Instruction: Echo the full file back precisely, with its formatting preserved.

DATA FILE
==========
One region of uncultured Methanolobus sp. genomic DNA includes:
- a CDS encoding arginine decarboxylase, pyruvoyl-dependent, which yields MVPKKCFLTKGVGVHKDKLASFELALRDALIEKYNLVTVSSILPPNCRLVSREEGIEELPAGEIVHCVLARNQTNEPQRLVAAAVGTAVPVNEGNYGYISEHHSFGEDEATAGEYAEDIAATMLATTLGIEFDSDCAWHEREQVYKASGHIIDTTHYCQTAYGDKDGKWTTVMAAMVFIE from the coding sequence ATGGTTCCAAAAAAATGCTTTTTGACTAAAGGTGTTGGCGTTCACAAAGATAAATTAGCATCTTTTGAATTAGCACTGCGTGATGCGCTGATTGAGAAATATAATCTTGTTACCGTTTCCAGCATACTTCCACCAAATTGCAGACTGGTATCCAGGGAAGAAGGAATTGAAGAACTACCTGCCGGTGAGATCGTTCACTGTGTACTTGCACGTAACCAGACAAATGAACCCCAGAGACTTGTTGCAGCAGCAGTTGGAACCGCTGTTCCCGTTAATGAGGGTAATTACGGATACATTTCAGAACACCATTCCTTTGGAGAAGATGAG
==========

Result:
One region of uncultured Methanolobus sp. genomic DNA includes:
- a CDS encoding arginine decarboxylase, pyruvoyl-dependent, which yields MVPKKCFLTKGVGVHKDKLASFELALRDALIEKYNLVTVSSILPPNCRLVSREEGIEELPAGEIVHCVLARNQTNEPQRLVAAAVGTAVPVNEGNYGYISEHHSFGEDEATAGEYAEDIAATMLATTLGIEFDSDCAWHEREQVYKASGHIIDTTHYCQTAYGDKDGKWTTVMAAMVFIE from the coding sequence ATGGTTCCAAAAAAATGCTTTTTGACTAAAGGTGTTGGCGTTCACAAAGATAAATTAGCATCTTTTGAATTAGCACTGCGTGATGCGCTGATTGAGAAATATAATCTTGTTACCGTTTCCAGCATACTTCCACCAAATTGCAGACTGGTATCCAGGGAAGAAGGAATTGAAGAACTACCTGCCGGTGAGATCGTTCACTGTGTACTTGCACGTAACCAGACAAATGAACCCCAGAGACTTGTTGCAGCAGCAGTTGGAACCGCTGTTCCCGTTAATGAGGGTAATTACGGATACATTTCAGAACACCATTCCTTTGGAGAAGATGAG